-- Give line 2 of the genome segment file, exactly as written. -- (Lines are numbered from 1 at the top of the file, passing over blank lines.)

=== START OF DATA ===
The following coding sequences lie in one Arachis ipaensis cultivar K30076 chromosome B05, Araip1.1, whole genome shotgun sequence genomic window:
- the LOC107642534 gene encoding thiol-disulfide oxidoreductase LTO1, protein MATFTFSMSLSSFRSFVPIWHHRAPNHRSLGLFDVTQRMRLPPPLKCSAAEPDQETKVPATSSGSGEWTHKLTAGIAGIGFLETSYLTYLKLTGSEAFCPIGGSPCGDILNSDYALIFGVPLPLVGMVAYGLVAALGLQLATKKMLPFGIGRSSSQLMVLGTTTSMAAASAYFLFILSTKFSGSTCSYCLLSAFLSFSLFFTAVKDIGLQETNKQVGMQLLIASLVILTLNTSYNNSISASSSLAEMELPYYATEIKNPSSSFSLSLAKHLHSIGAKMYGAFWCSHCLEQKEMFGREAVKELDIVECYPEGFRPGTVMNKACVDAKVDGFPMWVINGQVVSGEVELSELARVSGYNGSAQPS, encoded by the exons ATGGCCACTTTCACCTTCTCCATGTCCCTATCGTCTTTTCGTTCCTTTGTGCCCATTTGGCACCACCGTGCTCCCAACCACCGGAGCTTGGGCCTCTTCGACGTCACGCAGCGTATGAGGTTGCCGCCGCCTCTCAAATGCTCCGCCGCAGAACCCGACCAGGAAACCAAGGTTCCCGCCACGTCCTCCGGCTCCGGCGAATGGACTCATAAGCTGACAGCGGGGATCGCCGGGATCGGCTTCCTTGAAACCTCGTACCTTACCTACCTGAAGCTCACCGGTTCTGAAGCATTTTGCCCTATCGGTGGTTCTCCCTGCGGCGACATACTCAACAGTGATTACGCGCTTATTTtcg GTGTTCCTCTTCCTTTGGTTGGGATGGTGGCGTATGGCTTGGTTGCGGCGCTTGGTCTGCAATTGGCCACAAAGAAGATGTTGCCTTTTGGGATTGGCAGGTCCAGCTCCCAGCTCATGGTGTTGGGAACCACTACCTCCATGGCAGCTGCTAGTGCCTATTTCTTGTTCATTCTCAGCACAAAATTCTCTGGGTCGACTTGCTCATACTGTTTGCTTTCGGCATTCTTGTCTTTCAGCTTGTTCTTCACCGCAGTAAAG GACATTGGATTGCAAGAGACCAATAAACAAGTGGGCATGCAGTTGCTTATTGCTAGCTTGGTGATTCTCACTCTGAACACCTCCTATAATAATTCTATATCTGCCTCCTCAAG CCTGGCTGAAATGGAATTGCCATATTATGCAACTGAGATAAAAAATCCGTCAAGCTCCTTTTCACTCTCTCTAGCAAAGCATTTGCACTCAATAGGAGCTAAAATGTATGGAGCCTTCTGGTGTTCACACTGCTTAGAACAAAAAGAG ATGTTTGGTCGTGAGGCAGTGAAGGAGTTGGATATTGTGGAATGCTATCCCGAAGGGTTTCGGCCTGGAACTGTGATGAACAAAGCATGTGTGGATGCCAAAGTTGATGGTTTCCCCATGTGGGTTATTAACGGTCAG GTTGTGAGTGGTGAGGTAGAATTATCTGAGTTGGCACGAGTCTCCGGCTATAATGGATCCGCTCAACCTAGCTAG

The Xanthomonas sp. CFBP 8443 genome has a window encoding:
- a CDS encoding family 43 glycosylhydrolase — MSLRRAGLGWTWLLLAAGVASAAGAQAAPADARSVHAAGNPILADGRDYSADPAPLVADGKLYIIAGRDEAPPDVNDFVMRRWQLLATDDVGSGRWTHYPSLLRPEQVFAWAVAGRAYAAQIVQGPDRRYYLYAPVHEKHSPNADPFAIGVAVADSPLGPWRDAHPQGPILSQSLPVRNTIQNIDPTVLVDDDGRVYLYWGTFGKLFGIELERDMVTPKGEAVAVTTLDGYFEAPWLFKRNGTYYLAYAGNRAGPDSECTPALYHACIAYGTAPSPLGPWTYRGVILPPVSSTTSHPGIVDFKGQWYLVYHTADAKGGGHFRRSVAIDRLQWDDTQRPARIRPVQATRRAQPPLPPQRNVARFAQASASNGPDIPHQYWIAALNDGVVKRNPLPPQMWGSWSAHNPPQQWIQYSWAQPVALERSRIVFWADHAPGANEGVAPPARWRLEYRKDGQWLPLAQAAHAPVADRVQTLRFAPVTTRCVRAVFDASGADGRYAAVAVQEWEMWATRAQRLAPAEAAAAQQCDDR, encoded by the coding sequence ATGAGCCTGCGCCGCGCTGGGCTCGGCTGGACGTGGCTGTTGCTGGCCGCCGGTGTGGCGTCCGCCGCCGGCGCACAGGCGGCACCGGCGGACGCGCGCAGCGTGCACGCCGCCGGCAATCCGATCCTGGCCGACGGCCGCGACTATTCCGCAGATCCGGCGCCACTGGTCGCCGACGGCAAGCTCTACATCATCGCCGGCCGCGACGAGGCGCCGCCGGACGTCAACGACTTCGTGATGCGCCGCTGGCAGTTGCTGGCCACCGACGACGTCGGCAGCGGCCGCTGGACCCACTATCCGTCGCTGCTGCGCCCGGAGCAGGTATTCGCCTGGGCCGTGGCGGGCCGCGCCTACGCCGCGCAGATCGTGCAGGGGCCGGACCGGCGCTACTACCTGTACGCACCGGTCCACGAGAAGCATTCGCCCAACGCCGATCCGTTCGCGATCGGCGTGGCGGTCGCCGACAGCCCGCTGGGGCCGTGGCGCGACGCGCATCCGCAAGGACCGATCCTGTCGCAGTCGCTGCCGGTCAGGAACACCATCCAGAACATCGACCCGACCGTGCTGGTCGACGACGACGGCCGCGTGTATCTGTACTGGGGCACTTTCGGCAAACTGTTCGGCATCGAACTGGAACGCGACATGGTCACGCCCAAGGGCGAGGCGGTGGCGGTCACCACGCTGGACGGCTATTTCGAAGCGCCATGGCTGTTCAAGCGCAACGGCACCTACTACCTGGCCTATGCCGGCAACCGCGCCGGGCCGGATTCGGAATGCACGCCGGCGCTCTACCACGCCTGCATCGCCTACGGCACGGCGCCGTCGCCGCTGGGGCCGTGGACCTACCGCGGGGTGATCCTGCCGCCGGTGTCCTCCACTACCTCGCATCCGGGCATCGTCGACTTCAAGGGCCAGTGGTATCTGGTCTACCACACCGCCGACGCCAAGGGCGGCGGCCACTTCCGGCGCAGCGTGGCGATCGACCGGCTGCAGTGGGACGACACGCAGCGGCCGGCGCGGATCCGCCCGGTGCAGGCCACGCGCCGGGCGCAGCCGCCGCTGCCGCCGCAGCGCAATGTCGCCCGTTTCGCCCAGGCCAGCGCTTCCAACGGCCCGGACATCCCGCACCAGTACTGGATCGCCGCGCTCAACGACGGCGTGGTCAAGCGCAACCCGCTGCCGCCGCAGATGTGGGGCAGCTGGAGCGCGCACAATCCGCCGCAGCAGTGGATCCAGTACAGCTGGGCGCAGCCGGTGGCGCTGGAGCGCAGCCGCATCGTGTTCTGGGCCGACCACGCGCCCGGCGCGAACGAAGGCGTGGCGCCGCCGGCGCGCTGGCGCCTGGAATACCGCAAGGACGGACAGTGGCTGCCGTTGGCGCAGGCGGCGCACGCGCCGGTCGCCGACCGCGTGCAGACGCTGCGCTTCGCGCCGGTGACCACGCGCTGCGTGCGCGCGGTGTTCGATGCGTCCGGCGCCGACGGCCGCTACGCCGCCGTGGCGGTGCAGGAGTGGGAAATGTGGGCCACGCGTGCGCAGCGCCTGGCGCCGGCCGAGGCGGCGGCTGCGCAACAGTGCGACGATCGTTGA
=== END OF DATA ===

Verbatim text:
- the LOC107642534 gene encoding thiol-disulfide oxidoreductase LTO1, protein MATFTFSMSLSSFRSFVPIWHHRAPNHRSLGLFDVTQRMRLPPPLKCSAAEPDQETKVPATSSGSGEWTHKLTAGIAGIGFLETSYLTYLKLTGSEAFCPIGGSPCGDILNSDYALIFGVPLPLVGMVAYGLVAALGLQLATKKMLPFGIGRSSSQLMVLGTTTSMAAASAYFLFILSTKFSGSTCSYCLLSAFLSFSLFFTAVKDIGLQETNKQVGMQLLIASLVILTLNTSYNNSISASSSLAEMELPYYATEIKNPSSSFSLSLAKHLHSIGAKMYGAFWCSHCLEQKEMFGREAVKELDIVECYPEGFRPGTVMNKACVDAKVDGFPMWVINGQVVSGEVELSELARVSGYNGSAQPS, encoded by the exons ATGGCCACTTTCACCTTCTCCATGTCCCTATCGTCTTTTCGTTCCTTTGTGCCCATTTGGCACCACCGTGCTCCCAACCACCGGAGCTTGGGCCTCTTCGACGTCACGCAGCGTATGAGGTTGCCGCCGCCTCTCAAATGCTCCGCCGCAGAACCCGACCAGGAAACCAAGGTTCCCGCCACGTCCTCCGGCTCCGGCGAATGGACTCATAAGCTGACAGCGGGGATCGCCGGGATCGGCTTCCTTGAAACCTCGTACCTTACCTACCTGAAGCTCACCGGTTCTGAAGCATTTTGCCCTATCGGTGGTTCTCCCTGCGGCGACATACTCAACAGTGATTACGCGCTTATTTtcg GTGTTCCTCTTCCTTTGGTTGGGATGGTGGCGTATGGCTTGGTTGCGGCGCTTGGTCTGCAATTGGCCACAAAGAAGATGTTGCCTTTTGGGATTGGCAGGTCCAGCTCCCAGCTCATGGTGTTGGGAACCACTACCTCCATGGCAGCTGCTAGTGCCTATTTCTTGTTCATTCTCAGCACAAAATTCTCTGGGTCGACTTGCTCATACTGTTTGCTTTCGGCATTCTTGTCTTTCAGCTTGTTCTTCACCGCAGTAAAG GACATTGGATTGCAAGAGACCAATAAACAAGTGGGCATGCAGTTGCTTATTGCTAGCTTGGTGATTCTCACTCTGAACACCTCCTATAATAATTCTATATCTGCCTCCTCAAG CCTGGCTGAAATGGAATTGCCATATTATGCAACTGAGATAAAAAATCCGTCAAGCTCCTTTTCACTCTCTCTAGCAAAGCATTTGCACTCAATAGGAGCTAAAATGTATGGAGCCTTCTGGTGTTCACACTGCTTAGAACAAAAAGAG ATGTTTGGTCGTGAGGCAGTGAAGGAGTTGGATATTGTGGAATGCTATCCCGAAGGGTTTCGGCCTGGAACTGTGATGAACAAAGCATGTGTGGATGCCAAAGTTGATGGTTTCCCCATGTGGGTTATTAACGGTCAG GTTGTGAGTGGTGAGGTAGAATTATCTGAGTTGGCACGAGTCTCCGGCTATAATGGATCCGCTCAACCTAGCTAG